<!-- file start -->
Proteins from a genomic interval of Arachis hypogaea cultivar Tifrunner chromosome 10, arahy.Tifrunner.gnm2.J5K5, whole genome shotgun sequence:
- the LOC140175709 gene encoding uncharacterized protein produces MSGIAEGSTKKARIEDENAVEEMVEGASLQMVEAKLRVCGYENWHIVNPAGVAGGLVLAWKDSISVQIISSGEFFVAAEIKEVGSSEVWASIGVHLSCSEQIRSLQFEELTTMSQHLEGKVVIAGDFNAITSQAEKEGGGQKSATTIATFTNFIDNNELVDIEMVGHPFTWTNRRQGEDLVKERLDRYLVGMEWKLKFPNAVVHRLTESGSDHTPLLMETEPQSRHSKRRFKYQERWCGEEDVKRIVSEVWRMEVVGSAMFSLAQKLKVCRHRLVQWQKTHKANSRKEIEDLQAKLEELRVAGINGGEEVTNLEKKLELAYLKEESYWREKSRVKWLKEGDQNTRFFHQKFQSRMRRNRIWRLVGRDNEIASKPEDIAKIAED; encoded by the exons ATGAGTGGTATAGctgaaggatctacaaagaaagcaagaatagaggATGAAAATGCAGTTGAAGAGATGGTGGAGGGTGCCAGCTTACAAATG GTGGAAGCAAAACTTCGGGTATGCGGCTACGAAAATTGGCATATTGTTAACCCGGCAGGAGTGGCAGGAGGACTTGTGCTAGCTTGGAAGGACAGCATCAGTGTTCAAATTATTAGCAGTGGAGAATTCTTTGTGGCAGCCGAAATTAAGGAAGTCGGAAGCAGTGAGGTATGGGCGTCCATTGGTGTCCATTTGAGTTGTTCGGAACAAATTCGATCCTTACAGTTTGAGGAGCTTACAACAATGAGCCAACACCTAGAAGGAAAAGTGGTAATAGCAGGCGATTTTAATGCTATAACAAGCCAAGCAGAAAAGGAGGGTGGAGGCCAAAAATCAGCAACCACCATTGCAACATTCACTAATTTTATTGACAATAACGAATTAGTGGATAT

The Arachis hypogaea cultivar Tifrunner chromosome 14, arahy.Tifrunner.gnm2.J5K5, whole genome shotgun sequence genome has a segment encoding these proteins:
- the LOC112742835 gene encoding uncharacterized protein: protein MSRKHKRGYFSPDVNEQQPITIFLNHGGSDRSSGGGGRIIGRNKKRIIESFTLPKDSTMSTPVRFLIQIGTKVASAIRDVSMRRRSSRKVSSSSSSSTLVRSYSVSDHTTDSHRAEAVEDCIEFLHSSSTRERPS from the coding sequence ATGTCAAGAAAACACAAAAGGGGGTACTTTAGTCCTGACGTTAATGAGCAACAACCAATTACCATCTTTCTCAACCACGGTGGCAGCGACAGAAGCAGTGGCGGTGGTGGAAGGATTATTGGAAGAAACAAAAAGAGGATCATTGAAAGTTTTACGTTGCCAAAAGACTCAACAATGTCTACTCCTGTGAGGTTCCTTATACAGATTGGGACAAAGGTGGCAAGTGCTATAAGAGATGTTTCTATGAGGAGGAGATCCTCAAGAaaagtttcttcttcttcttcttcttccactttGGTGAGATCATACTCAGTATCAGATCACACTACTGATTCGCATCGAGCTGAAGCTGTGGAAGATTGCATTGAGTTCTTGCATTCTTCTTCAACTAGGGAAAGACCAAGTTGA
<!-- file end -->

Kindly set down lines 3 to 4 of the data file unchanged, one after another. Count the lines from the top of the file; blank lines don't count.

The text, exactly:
The Arachis hypogaea cultivar Tifrunner chromosome 14, arahy.Tifrunner.gnm2.J5K5, whole genome shotgun sequence genome has a segment encoding these proteins:
- the LOC112742835 gene encoding uncharacterized protein: protein MSRKHKRGYFSPDVNEQQPITIFLNHGGSDRSSGGGGRIIGRNKKRIIESFTLPKDSTMSTPVRFLIQIGTKVASAIRDVSMRRRSSRKVSSSSSSSTLVRSYSVSDHTTDSHRAEAVEDCIEFLHSSSTRERPS from the coding sequence ATGTCAAGAAAACACAAAAGGGGGTACTTTAGTCCTGACGTTAATGAGCAACAACCAATTACCATCTTTCTCAACCACGGTGGCAGCGACAGAAGCAGTGGCGGTGGTGGAAGGATTATTGGAAGAAACAAAAAGAGGATCATTGAAAGTTTTACGTTGCCAAAAGACTCAACAATGTCTACTCCTGTGAGGTTCCTTATACAGATTGGGACAAAGGTGGCAAGTGCTATAAGAGATGTTTCTATGAGGAGGAGATCCTCAAGAaaagtttcttcttcttcttcttcttccactttGGTGAGATCATACTCAGTATCAGATCACACTACTGATTCGCATCGAGCTGAAGCTGTGGAAGATTGCATTGAGTTCTTGCATTCTTCTTCAACTAGGGAAAGACCAAGTTGA